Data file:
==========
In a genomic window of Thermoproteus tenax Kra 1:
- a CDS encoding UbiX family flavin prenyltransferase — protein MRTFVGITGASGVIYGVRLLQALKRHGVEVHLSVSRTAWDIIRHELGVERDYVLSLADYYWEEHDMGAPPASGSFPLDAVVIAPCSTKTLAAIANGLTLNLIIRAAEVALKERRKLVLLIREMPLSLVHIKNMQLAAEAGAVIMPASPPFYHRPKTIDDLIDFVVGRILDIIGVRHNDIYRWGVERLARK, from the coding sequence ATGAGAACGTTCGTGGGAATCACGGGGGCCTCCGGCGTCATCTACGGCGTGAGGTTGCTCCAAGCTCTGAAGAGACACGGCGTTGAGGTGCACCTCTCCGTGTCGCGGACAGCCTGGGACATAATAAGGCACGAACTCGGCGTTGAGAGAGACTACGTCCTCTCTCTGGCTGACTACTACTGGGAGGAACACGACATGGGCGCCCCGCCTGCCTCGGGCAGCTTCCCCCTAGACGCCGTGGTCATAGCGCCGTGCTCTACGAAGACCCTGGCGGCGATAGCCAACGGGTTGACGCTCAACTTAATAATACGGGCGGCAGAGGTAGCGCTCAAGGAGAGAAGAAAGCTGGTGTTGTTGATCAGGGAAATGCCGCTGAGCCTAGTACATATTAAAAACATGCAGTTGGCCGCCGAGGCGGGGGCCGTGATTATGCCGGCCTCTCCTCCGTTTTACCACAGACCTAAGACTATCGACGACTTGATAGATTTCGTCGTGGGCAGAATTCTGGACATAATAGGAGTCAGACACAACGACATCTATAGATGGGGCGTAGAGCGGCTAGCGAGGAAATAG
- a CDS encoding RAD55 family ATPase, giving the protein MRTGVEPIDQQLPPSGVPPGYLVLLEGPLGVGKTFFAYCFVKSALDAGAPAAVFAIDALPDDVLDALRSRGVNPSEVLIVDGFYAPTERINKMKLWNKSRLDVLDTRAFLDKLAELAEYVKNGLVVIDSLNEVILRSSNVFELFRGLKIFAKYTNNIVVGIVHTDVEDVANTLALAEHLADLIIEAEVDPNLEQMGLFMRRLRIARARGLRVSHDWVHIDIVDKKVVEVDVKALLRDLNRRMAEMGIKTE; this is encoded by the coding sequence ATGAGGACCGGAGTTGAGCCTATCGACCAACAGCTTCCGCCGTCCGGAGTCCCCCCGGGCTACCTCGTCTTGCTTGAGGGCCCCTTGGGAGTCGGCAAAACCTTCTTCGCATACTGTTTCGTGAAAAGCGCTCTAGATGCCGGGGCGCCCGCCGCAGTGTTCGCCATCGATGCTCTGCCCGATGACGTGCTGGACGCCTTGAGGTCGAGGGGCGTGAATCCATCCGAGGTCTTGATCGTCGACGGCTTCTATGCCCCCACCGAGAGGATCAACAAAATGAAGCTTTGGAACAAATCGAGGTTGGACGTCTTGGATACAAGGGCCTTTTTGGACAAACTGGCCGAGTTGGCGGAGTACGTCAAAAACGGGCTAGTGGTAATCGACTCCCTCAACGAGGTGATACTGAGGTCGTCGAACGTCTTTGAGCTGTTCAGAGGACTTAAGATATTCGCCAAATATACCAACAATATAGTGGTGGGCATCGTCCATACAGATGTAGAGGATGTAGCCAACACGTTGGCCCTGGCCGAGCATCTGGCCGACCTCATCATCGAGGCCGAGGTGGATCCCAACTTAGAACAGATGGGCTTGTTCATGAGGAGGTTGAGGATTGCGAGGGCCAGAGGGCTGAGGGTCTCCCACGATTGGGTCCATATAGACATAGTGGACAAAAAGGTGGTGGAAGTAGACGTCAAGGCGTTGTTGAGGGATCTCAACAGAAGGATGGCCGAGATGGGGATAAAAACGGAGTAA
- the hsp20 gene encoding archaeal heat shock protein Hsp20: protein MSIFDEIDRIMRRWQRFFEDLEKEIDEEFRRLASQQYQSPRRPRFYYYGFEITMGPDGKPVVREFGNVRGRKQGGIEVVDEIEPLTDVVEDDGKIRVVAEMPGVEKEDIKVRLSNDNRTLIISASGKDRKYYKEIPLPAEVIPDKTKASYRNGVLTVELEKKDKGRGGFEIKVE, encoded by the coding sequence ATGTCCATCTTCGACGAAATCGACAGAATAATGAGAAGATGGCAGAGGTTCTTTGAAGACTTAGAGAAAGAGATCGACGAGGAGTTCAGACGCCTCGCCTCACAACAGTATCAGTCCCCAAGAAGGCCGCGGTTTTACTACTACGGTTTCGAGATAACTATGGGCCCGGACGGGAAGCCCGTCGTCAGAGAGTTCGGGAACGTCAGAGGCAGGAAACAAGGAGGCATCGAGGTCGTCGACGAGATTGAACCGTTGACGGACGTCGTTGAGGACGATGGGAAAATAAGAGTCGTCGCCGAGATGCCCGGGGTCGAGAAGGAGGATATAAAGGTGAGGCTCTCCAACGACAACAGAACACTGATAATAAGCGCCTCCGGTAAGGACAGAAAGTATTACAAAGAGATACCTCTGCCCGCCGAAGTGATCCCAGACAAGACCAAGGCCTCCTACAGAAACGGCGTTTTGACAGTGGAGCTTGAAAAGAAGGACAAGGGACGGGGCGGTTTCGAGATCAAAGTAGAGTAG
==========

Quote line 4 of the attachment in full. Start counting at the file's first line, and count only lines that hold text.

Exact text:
- the hsp20 gene encoding archaeal heat shock protein Hsp20: protein MSIFDEIDRIMRRWQRFFEDLEKEIDEEFRRLASQQYQSPRRPRFYYYGFEITMGPDGKPVVREFGNVRGRKQGGIEVVDEIEPLTDVVEDDGKIRVVAEMPGVEKEDIKVRLSNDNRTLIISASGKDRKYYKEIPLPAEVIPDKTKASYRNGVLTVELEKKDKGRGGFEIKVE, encoded by the coding sequence ATGTCCATCTTCGACGAAATCGACAGAATAATGAGAAGATGGCAGAGGTTCTTTGAAGACTTAGAGAAAGAGATCGACGAGGAGTTCAGACGCCTCGCCTCACAACAGTATCAGTCCCCAAGAAGGCCGCGGTTTTACTACTACGGTTTCGAGATAACTATGGGCCCGGACGGGAAGCCCGTCGTCAGAGAGTTCGGGAACGTCAGAGGCAGGAAACAAGGAGGCATCGAGGTCGTCGACGAGATTGAACCGTTGACGGACGTCGTTGAGGACGATGGGAAAATAAGAGTCGTCGCCGAGATGCCCGGGGTCGAGAAGGAGGATATAAAGGTGAGGCTCTCCAACGACAACAGAACACTGATAATAAGCGCCTCCGGTAAGGACAGAAAGTATTACAAAGAGATACCTCTGCCCGCCGAAGTGATCCCAGACAAGACCAAGGCCTCCTACAGAAACGGCGTTTTGACAGTGGAGCTTGAAAAGAAGGACAAGGGACGGGGCGGTTTCGAGATCAAAGTAGAGTAG